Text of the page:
March 19th , 2012
In Russian（Belarusian?）with Japanese Translation (No English Subtitle)
44 min 30 sec
Sponsored by Radiation Defense Project
*** In this Swiss TV program made in 2004, his scientific work is introduced as well as his arrest in Belarus with English subtitles. He appears around 20 min.
“Nuclear Controversies” directed by Wlandimir Tchertkoff
51min, 2004, in French & Russian with English Subtitle
Dr. Yury Bandazhevsky, former director of the Medical Institute in Gomel (Belarus), is a scientist working on sanitary consequences of the Chernobyl disaster. He was the first to create an institute in Belarus, in 1989, specially dedicated to scientific work on the 1986 Chernobyl disaster.
On June 2001, Yury Bandazhevsky was sentenced to eight years imprisonment on the grounds that he had received bribes from students’ parents. The institute’s Deputy Director, Vladimir Ravkov, also received an eight-year prison sentence. Bandazhevsky’s lawyer claimed that he had been convicted on the basis of two testimonies made under duress, without any material evidence. According to many human rights groups Dr. Bandazhevsky was a prisoner of conscience. Amnesty International has stated on their website “His conviction was widely believed to be related to his scientific research into the Chernobyl catastrophe and his open criticism of the official response to the Chernobyl nuclear reactor disaster on people living in the region of Gomel.” His arrest came soon after he published reports critical of the official research being conducted into the Chernobyl incident.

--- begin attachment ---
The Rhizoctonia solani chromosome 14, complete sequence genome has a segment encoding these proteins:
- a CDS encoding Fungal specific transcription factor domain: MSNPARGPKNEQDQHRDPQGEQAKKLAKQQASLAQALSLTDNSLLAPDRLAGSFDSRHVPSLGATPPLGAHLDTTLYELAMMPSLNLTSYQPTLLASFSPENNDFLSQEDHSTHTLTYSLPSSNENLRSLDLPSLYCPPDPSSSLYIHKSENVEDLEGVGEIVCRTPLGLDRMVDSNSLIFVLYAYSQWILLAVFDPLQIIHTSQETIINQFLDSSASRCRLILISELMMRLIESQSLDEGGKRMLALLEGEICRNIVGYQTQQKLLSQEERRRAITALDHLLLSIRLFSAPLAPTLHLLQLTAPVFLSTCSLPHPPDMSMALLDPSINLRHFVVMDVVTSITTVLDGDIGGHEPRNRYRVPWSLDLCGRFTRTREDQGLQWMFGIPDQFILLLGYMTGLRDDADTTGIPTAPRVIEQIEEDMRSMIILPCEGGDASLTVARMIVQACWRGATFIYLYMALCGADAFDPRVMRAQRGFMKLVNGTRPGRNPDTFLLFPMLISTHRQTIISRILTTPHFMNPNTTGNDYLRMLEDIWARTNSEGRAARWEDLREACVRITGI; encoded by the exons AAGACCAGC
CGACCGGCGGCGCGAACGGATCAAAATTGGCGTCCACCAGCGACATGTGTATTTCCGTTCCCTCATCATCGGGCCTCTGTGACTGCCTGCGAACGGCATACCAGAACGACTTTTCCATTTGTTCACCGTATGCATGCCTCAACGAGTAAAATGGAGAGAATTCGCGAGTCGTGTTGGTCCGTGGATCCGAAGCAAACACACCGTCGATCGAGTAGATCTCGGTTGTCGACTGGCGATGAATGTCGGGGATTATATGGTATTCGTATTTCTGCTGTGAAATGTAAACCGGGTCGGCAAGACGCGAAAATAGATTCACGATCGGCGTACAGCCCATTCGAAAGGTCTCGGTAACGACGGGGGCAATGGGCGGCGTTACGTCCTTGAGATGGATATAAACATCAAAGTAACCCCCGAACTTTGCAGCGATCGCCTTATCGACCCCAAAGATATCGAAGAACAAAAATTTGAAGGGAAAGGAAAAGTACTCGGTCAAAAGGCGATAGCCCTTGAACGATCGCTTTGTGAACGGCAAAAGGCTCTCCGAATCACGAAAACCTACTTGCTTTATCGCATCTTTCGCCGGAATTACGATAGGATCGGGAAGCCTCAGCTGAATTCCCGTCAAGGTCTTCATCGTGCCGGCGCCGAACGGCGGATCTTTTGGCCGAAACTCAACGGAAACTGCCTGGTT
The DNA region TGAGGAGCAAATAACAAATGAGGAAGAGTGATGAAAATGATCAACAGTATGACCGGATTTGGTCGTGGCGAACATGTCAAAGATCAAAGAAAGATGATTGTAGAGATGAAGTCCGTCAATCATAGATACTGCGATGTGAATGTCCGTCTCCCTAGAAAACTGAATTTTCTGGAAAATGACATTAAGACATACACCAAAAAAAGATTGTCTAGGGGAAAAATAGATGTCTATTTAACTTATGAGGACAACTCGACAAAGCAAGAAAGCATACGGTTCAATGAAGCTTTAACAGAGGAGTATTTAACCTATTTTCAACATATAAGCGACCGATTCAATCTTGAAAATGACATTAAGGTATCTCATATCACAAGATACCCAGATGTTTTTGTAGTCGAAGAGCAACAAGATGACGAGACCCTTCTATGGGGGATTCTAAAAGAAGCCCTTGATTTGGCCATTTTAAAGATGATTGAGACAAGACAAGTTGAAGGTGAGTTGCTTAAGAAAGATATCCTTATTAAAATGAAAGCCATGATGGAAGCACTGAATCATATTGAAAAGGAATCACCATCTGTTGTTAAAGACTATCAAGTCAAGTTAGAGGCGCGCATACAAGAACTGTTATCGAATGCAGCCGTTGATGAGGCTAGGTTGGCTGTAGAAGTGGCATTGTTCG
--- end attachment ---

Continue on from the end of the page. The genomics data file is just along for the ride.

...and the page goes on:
Chronic Cs-137 incorporation in children’s organs/ Syndrome of long-living incorporated radioisotopes（SLIR）:
Caesium-137 levels in organs were examined at autopsy. The highest accumulation of Cs-137 was found in the endocrine glands, in particular the thyroid, the adrenals and the pancreas. High levels were also found in the heart, the thymus and the spleen.
Photograph1: Histological myocardium composition of a 43-year-old Dobrush resident (sudden death case). Radiocesium concentration in heart – 45,4 Bq/kg
Photograph2: Histology of normal cardiac muscles and Purkinje fibers as reference